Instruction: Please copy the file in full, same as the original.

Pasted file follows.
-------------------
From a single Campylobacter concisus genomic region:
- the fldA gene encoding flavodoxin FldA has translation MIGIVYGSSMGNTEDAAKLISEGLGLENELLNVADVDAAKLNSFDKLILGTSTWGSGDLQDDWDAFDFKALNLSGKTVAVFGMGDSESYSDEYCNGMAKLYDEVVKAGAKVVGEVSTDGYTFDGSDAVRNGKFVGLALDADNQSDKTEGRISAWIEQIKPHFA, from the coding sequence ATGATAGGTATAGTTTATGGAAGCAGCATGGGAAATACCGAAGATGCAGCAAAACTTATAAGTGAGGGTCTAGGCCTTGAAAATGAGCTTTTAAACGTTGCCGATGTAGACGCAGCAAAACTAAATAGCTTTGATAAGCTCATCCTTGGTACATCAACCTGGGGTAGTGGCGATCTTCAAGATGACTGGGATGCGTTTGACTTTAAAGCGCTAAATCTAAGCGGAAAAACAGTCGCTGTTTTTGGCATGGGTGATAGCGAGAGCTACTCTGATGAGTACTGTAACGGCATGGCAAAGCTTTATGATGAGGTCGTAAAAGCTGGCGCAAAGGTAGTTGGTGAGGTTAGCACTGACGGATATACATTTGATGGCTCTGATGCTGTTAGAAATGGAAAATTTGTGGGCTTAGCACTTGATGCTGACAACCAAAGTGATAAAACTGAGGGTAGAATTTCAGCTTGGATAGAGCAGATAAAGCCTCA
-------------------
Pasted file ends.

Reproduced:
From a single Campylobacter concisus genomic region:
- the fldA gene encoding flavodoxin FldA has translation MIGIVYGSSMGNTEDAAKLISEGLGLENELLNVADVDAAKLNSFDKLILGTSTWGSGDLQDDWDAFDFKALNLSGKTVAVFGMGDSESYSDEYCNGMAKLYDEVVKAGAKVVGEVSTDGYTFDGSDAVRNGKFVGLALDADNQSDKTEGRISAWIEQIKPHFA, from the coding sequence ATGATAGGTATAGTTTATGGAAGCAGCATGGGAAATACCGAAGATGCAGCAAAACTTATAAGTGAGGGTCTAGGCCTTGAAAATGAGCTTTTAAACGTTGCCGATGTAGACGCAGCAAAACTAAATAGCTTTGATAAGCTCATCCTTGGTACATCAACCTGGGGTAGTGGCGATCTTCAAGATGACTGGGATGCGTTTGACTTTAAAGCGCTAAATCTAAGCGGAAAAACAGTCGCTGTTTTTGGCATGGGTGATAGCGAGAGCTACTCTGATGAGTACTGTAACGGCATGGCAAAGCTTTATGATGAGGTCGTAAAAGCTGGCGCAAAGGTAGTTGGTGAGGTTAGCACTGACGGATATACATTTGATGGCTCTGATGCTGTTAGAAATGGAAAATTTGTGGGCTTAGCACTTGATGCTGACAACCAAAGTGATAAAACTGAGGGTAGAATTTCAGCTTGGATAGAGCAGATAAAGCCTCA